Thing 23: Reflection

The end of 23 Things and I have enjoyed investigating the digital Things on offer: it was fun to take part in a Wikipedia Adventure, and to spend time exploring resources such as Lit Long:Edinburgh, Tumblr and SoundCloud. I particularly found Thing 5: Diversity to be very interesting and thought-provoking.

As a very private person with a tiny digital footprint I was anxious about the blogging aspect of the course but found it a useful way to reflect on my learning and a motivator to keep working through the Things. I had no difficulties in completing the Things and found all the links and signposting clear and intuitive – time management was a bit of an issue!

My initial blog post for 23 Things was:

I hope to use the 23things course to enhance my knowledge of digital “things” and use that knowledge to help staff and students in my Centre to develop their digital presence for research impact and for use in teaching and learning.

At the end of this course I feel that I have gained the knowledge to structure my use of digital tools to make better use of them – in YouTube and Twitter for example.  I now feel confident to create and edit Wikipedia pages – something I felt was for “others” before.  In terms of helping others with their research impact I now feel able to advise others on the risks and benefits of using a number of digital platforms to enhance their profiles and to increase their public engagement.   I look forward to returning to some of the Things that were new to me so that I can explore their potential to enhance my provision of support such as Storify and Kahoot.  I  have found this course to be useful and enjoyable and aim to continue to make time to engage with digital tools – one day I may even update my LinkedIn page!

Thing 22: Fun and Play

I downloaded Snapchat just for this course and we had a good time playing with it at home but I won’t be indulging regularly! I’m not the most open of online sharers and and my face after two days of intense 23Thing-ing staring at the screen isn’t at its best even with crazy filters (though it did cause hilarity among my nearest and dearest) so here is a snap chat of one of the many cans of Diet Coke I have consumed in the writing of this blog:snapchattest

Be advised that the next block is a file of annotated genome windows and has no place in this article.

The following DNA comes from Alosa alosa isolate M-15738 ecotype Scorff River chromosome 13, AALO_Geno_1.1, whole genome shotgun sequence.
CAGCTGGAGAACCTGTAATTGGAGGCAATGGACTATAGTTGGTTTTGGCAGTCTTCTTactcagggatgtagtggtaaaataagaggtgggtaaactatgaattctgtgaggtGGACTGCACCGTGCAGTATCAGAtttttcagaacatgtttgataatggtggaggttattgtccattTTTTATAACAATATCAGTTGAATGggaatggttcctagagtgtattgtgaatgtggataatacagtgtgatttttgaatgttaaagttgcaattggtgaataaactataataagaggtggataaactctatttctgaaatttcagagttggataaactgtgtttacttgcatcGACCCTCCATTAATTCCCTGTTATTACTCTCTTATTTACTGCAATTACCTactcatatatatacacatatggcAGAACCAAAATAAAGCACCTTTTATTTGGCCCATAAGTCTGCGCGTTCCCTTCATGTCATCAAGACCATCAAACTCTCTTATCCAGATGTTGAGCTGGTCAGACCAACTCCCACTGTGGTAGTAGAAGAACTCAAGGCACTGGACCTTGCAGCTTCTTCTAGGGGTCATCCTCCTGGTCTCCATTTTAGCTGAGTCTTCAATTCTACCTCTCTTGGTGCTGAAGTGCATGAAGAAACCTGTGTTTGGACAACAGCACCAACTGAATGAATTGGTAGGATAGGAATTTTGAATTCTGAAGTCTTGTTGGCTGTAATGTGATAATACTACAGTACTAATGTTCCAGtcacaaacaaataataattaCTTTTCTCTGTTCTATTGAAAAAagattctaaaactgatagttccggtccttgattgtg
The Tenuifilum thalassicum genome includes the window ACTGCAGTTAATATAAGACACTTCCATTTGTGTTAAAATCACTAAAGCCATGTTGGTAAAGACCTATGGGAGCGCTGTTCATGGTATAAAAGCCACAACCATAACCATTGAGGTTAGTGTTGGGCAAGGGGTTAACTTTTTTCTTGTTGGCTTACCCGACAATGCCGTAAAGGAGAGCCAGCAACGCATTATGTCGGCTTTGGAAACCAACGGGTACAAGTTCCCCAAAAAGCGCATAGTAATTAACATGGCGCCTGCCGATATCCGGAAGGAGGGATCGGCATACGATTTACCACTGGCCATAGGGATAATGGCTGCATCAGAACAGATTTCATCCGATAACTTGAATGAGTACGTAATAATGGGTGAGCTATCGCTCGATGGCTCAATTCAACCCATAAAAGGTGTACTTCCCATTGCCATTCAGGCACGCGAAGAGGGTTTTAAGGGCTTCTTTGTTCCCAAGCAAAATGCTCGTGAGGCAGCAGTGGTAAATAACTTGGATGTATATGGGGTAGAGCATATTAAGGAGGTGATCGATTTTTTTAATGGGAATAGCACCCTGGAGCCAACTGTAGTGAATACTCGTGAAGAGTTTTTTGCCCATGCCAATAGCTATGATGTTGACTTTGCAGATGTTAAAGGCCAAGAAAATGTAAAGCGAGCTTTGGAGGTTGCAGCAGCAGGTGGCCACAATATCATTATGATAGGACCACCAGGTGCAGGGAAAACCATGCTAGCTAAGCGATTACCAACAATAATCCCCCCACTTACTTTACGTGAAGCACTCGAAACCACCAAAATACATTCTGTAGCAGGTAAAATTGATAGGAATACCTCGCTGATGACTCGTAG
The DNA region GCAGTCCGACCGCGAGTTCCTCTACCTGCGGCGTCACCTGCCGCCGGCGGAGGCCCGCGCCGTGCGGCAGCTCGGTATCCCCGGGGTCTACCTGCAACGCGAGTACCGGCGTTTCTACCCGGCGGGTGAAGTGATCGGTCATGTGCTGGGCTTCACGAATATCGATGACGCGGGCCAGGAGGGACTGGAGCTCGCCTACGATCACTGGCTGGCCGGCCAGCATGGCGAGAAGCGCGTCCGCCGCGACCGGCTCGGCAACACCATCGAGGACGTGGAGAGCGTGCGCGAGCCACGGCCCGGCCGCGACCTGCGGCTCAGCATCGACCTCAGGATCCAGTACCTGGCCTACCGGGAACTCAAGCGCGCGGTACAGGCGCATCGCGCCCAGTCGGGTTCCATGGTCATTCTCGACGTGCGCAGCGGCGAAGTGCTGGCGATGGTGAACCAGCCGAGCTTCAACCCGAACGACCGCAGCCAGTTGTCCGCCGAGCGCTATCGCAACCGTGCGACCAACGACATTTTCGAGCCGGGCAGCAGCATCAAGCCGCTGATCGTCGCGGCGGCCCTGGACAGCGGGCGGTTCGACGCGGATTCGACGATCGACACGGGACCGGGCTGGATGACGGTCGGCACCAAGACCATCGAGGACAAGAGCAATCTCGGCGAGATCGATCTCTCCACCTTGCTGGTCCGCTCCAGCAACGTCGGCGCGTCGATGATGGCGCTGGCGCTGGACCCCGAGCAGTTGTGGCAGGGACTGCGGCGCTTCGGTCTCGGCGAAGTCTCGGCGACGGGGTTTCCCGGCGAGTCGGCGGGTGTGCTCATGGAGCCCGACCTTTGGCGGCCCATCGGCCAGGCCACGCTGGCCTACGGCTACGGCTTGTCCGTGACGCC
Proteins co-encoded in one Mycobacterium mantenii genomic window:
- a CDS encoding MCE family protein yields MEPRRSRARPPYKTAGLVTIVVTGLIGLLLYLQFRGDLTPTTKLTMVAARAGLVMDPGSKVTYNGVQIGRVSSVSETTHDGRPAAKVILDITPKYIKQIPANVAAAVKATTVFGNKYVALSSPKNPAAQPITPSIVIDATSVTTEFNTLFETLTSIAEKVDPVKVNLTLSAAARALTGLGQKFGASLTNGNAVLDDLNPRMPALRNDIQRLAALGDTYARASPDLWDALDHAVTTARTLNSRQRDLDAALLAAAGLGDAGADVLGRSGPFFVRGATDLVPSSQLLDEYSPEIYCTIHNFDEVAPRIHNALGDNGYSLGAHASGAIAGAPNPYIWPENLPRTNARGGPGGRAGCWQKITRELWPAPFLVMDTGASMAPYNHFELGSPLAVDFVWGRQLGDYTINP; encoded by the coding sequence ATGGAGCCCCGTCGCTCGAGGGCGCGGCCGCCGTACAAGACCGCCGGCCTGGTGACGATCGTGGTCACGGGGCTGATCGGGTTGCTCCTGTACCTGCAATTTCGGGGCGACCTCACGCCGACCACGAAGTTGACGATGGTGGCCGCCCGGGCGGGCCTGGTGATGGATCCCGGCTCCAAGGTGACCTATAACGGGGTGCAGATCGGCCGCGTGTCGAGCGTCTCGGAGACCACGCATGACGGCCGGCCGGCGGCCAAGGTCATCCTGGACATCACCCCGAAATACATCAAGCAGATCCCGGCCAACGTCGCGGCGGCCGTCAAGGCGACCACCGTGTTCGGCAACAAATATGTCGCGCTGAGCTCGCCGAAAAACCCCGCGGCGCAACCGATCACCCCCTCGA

Thing 21: Online Games and Learning Tools

I played around with Hour of Code last night and was transported back to the days of making cyan circles on the ZX Spectrum and typing in lines of code from magazines to unlock levels or cheats on games (perhaps on the Spectrum + by then).  Those of us of a certain vintage learned basic code by default as there was no option to download cheats or extras from elsewhere.  I’m glad that coding is now being taught in schools and that there are resources for everyone to have a go (although I’m not sure that my daughter, having moved a cursor with her gaze in her VR apps will see quite the same magic in changing the colour of a circle).  As a learner I found these games intuitive and useful.  I also had a look at the NMS games – they serve a purpose to consolidate learning but perhaps don’t offer much as stand alone games.  Finally I have just been looking at Kahoot.  I like this for consolidation of learning but can also see potential in using it in research workshops to introduce new ideas or explore the views of the group to stimulate discussion.  It was a bit difficult to go between two screens to play – I’ll have another go using my phone and pc to further explore the possibilities.

Thing 20: LinkedIn,, ResearchGate

This takes me in a neat circle back to the beginning, or at least to Thing 3, and my digital footprint.  I have profiles on all three of the above sites, all to allow me to look at information on others but none of which I use to interact with others.  I’m not sure of the worth of interactions with others from or ResearchGate in terms of finding collaborators; I think Twitter and traditional literature searches may be more fruitful, although there is no harm in linking publications as widely as possible.

I vowed in Thing 3 to update my woeful LinkedIn profile but have yet to do it – there are a number of groups it would be useful for me to join but I am reluctant to make a commitment to social media interactions unless I intend to make time to update my posts and connections.    This blog for 23 Things has been a useful exercise in making the time to “mind my social media” but as can been seen by the dates of my blog entries, I’m a bit of a binge participant.  I’ll work up to the interactive bit……